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Haze Smothers Northern India

Haze Smothers Northern India
Haze Smothers Northern India

Hazy skies are a common occurrence over several states in northern India in November. After crops are harvested, winds often spread a river of smoke across much of the Indo-Gangetic Plain.

November 2019 was no exception. Smoke-filled skies led to hazardous air quality in many cities, hundreds of flight cancellations and delays, widespread school closures, and a two-week driving ban in Delhi.

While industrial pollution and dust can contribute to the haze, most of it comes from crop-burning—especially in the states of Punjab and Haryana, where rice and wheat are widely grown. Burning typically peaks during the first week of November, a time when many farmers set fire to leftover rice stalks and straw after harvest, a practice known as stubble or paddy burning. The burning often coincides with falling temperatures and slow wind speeds, meteorological conditions that can lead to temperature inversions, which trap smoke in place.

In 2019, NASA Earth-observing satellites began to detect significant numbers of fires in mid-October. By the end of the month, large numbers of fires were detected across much of the state of Punjab, as well as parts of northeastern Pakistan. The Moderate Resolution Imaging Spectroradiometer (MODIS) on NASA’s Aqua satellite captured this natural-color image on the afternoon of November 4, 2019, when a plume of smoke that had been emitted a few days earlier was sweeping through Delhi and Kanpur. The haze had pushed levels of fine particulate matter (PM2.5) to hazardous levels in Delhi, according to data collected at the U.S. Embassy.

“The first week of November is typically the peak of burning,” said Hiren Jethva, a Universities Space Research Association scientist based at NASA’s Goddard Space Flight Center. “We will likely see fire activity and smoke intensity begin to diminish next week.” He tracks the burning with several satellite sensors each year, noting that a particularly large rice crop in 2019 likely contributed to the severe burning.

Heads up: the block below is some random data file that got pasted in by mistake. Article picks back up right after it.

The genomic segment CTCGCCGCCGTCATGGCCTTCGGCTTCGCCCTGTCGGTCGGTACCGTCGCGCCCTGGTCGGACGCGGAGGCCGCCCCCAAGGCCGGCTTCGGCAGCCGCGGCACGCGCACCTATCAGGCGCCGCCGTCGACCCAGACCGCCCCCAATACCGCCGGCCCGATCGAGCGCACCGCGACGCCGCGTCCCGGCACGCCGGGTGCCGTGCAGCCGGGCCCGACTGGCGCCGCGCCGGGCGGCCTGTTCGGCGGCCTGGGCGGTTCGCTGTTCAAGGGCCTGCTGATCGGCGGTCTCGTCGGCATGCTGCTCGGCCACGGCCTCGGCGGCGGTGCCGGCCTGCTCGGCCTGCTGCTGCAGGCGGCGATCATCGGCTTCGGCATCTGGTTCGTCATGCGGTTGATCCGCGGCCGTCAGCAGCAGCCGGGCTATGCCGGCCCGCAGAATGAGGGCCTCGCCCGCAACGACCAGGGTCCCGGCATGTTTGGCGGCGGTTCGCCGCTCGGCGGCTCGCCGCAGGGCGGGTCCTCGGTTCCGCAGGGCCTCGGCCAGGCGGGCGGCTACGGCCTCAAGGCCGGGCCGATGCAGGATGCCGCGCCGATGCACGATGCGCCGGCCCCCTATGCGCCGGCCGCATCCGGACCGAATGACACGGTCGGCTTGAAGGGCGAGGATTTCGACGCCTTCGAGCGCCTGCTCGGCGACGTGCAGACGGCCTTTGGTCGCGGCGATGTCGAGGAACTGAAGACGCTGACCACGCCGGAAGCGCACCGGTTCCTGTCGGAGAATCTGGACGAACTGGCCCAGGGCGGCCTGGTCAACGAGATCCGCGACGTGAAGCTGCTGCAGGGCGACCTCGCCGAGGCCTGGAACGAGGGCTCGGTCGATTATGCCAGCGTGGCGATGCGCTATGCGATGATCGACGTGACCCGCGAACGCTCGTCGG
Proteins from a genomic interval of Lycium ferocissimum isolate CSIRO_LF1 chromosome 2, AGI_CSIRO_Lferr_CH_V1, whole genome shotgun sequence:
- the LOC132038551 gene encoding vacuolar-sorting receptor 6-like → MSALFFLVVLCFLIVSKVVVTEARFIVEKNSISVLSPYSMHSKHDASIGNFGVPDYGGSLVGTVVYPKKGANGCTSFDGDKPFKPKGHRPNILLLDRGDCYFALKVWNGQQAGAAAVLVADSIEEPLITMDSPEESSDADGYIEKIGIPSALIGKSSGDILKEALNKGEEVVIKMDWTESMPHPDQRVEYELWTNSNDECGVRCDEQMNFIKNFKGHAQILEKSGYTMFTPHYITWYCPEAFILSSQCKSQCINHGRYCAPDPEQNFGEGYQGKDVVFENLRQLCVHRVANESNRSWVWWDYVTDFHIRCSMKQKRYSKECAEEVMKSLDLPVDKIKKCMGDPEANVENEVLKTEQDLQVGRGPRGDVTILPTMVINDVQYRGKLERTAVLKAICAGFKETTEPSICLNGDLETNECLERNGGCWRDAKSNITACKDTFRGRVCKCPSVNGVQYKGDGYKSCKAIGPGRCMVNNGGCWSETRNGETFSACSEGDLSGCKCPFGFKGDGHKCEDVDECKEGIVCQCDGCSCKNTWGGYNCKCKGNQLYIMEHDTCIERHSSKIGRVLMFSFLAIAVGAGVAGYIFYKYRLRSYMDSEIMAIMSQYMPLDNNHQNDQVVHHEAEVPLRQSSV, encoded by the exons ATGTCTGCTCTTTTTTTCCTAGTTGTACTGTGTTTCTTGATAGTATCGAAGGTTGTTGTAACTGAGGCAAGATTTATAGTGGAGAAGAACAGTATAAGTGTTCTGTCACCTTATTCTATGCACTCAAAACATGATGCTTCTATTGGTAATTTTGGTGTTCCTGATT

The fires release several types of gases into the atmosphere, including smog-forming carbon monoxide and nitrogen dioxide. They also release aerosols, such as black carbon and organic carbon, that contribute to elevated levels of PM2.5, which can cause health problems.

From the ground, haze darkened skies and sharply reduced visibility. The photograph above shows hazy skies on October 31, 2019, in Gurugram, a city 30 kilometers (18 miles) southwest of Delhi. A nearby air quality sensor measured pollution levels on that day that exceeded 300 on the air quality index, high enough to be considered hazardous.

The photographer is a contributor to GLOBE Observer, a citizen science project that is part of the Global Learning and Observations to Benefit the Environment (GLOBE) Program. Through a free app for their mobile device, anyone in participating GLOBE countries can make environmental observations of clouds, trees, land cover, and mosquito habitats that complement NASA satellite observations.

NASA Earth Observatory image by Lauren Dauphin, using MODIS data from NASA EOSDIS/LANCE and GIBS/Worldview. Photograph courtesy of GLOBE. Story by Adam Voiland.

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